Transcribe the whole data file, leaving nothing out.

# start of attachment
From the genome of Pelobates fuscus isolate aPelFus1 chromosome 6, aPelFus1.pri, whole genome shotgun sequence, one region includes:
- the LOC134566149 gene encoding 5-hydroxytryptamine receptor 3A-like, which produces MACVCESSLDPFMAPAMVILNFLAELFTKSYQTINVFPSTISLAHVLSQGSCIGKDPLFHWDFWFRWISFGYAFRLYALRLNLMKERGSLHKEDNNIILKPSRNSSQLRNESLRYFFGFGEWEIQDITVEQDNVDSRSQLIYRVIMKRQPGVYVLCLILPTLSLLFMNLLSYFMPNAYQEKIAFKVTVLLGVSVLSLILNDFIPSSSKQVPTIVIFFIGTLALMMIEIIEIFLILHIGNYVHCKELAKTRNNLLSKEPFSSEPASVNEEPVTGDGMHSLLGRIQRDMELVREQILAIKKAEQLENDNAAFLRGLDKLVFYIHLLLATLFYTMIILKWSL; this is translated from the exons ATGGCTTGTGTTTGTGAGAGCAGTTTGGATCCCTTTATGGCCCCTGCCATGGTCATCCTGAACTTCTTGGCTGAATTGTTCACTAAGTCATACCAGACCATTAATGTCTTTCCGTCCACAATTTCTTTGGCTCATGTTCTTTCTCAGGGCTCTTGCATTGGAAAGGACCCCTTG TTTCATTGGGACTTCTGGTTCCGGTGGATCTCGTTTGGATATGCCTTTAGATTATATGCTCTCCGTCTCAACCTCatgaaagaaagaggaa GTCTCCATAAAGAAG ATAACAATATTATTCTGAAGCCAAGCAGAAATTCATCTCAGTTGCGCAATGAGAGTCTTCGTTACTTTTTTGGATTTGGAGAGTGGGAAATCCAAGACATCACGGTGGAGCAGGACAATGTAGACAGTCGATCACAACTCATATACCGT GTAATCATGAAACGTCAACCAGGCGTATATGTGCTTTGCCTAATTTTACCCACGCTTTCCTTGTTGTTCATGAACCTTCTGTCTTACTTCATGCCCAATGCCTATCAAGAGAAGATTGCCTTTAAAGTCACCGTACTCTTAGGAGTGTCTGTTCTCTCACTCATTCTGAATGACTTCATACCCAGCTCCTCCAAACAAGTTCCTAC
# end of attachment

From the genome of Pelobates fuscus isolate aPelFus1 chromosome 6, aPelFus1.pri, whole genome shotgun sequence, one region includes:
- the LOC134566149 gene encoding 5-hydroxytryptamine receptor 3A-like, which produces MACVCESSLDPFMAPAMVILNFLAELFTKSYQTINVFPSTISLAHVLSQGSCIGKDPLFHWDFWFRWISFGYAFRLYALRLNLMKERGSLHKEDNNIILKPSRNSSQLRNESLRYFFGFGEWEIQDITVEQDNVDSRSQLIYRVIMKRQPGVYVLCLILPTLSLLFMNLLSYFMPNAYQEKIAFKVTVLLGVSVLSLILNDFIPSSSKQVPTIVIFFIGTLALMMIEIIEIFLILHIGNYVHCKELAKTRNNLLSKEPFSSEPASVNEEPVTGDGMHSLLGRIQRDMELVREQILAIKKAEQLENDNAAFLRGLDKLVFYIHLLLATLFYTMIILKWSL; this is translated from the exons ATGGCTTGTGTTTGTGAGAGCAGTTTGGATCCCTTTATGGCCCCTGCCATGGTCATCCTGAACTTCTTGGCTGAATTGTTCACTAAGTCATACCAGACCATTAATGTCTTTCCGTCCACAATTTCTTTGGCTCATGTTCTTTCTCAGGGCTCTTGCATTGGAAAGGACCCCTTG TTTCATTGGGACTTCTGGTTCCGGTGGATCTCGTTTGGATATGCCTTTAGATTATATGCTCTCCGTCTCAACCTCatgaaagaaagaggaa GTCTCCATAAAGAAG ATAACAATATTATTCTGAAGCCAAGCAGAAATTCATCTCAGTTGCGCAATGAGAGTCTTCGTTACTTTTTTGGATTTGGAGAGTGGGAAATCCAAGACATCACGGTGGAGCAGGACAATGTAGACAGTCGATCACAACTCATATACCGT GTAATCATGAAACGTCAACCAGGCGTATATGTGCTTTGCCTAATTTTACCCACGCTTTCCTTGTTGTTCATGAACCTTCTGTCTTACTTCATGCCCAATGCCTATCAAGAGAAGATTGCCTTTAAAGTCACCGTACTCTTAGGAGTGTCTGTTCTCTCACTCATTCTGAATGACTTCATACCCAGCTCCTCCAAACAAGTTCCTAC